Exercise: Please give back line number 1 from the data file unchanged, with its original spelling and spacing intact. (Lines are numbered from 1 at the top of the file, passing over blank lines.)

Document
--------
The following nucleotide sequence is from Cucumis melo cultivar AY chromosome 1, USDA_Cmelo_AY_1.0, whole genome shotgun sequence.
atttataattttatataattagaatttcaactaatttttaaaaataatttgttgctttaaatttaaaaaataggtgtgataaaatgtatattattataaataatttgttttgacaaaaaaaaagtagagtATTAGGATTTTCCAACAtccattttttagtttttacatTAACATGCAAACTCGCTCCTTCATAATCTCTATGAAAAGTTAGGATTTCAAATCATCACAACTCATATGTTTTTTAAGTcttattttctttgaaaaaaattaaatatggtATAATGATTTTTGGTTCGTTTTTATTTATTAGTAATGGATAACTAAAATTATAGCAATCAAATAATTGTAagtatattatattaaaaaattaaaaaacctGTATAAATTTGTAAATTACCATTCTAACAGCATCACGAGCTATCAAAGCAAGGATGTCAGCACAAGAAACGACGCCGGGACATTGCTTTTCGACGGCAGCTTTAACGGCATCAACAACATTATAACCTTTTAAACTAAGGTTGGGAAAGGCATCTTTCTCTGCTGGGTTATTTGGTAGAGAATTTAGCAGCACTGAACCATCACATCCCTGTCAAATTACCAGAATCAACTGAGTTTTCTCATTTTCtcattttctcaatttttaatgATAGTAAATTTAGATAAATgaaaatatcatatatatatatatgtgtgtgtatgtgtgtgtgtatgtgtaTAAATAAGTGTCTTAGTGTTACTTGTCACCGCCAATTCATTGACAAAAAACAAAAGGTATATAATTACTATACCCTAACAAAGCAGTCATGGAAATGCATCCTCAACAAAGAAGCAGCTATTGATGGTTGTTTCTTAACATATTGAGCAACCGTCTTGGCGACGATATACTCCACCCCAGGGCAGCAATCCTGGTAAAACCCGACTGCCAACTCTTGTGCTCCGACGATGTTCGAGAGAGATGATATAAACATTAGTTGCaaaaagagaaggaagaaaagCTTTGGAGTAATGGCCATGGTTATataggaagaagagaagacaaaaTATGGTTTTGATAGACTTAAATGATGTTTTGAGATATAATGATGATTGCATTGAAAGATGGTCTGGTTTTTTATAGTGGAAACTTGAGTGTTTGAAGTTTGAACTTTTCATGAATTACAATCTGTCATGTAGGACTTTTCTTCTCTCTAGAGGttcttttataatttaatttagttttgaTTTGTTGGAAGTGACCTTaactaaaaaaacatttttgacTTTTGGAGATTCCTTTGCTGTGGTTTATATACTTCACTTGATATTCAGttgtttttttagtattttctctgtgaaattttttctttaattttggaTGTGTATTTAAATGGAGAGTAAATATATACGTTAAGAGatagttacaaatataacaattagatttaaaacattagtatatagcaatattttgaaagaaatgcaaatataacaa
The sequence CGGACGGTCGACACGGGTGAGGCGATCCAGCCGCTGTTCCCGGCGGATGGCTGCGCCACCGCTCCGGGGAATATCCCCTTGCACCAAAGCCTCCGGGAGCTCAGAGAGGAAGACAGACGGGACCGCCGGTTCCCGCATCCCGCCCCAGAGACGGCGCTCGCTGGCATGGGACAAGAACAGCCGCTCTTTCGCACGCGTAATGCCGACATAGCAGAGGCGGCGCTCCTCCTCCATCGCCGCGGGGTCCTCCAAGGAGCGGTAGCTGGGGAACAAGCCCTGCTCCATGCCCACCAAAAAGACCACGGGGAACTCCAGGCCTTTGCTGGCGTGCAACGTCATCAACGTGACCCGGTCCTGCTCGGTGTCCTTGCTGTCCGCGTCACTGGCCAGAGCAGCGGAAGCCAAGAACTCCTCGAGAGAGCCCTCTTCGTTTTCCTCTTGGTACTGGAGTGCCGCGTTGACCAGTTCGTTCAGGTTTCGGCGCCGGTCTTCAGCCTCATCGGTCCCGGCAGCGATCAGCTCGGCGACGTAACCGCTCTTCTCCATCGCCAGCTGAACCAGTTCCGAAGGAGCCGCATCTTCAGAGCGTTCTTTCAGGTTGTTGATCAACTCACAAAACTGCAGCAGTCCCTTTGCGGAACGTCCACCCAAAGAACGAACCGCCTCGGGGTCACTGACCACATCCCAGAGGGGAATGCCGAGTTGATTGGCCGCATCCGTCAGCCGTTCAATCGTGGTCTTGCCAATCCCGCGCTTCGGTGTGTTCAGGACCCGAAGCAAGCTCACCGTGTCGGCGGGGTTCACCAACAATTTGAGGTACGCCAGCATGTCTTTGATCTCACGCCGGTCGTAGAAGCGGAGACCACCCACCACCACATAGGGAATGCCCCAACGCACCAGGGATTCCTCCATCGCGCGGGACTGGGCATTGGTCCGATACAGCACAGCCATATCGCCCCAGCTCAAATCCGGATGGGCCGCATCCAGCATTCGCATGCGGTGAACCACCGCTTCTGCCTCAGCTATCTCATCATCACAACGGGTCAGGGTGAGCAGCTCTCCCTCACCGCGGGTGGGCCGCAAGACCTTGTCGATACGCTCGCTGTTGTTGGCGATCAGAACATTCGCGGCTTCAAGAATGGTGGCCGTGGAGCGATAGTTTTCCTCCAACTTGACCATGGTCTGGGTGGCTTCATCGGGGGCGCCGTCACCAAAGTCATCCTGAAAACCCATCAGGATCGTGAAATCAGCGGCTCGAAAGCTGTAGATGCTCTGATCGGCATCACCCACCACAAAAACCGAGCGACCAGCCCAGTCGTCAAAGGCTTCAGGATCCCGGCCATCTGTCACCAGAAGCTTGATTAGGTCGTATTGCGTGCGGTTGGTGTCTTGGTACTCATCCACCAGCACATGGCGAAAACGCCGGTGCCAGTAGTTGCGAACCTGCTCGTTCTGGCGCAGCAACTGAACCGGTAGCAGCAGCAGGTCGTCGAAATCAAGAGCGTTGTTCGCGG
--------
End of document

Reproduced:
The following nucleotide sequence is from Cucumis melo cultivar AY chromosome 1, USDA_Cmelo_AY_1.0, whole genome shotgun sequence.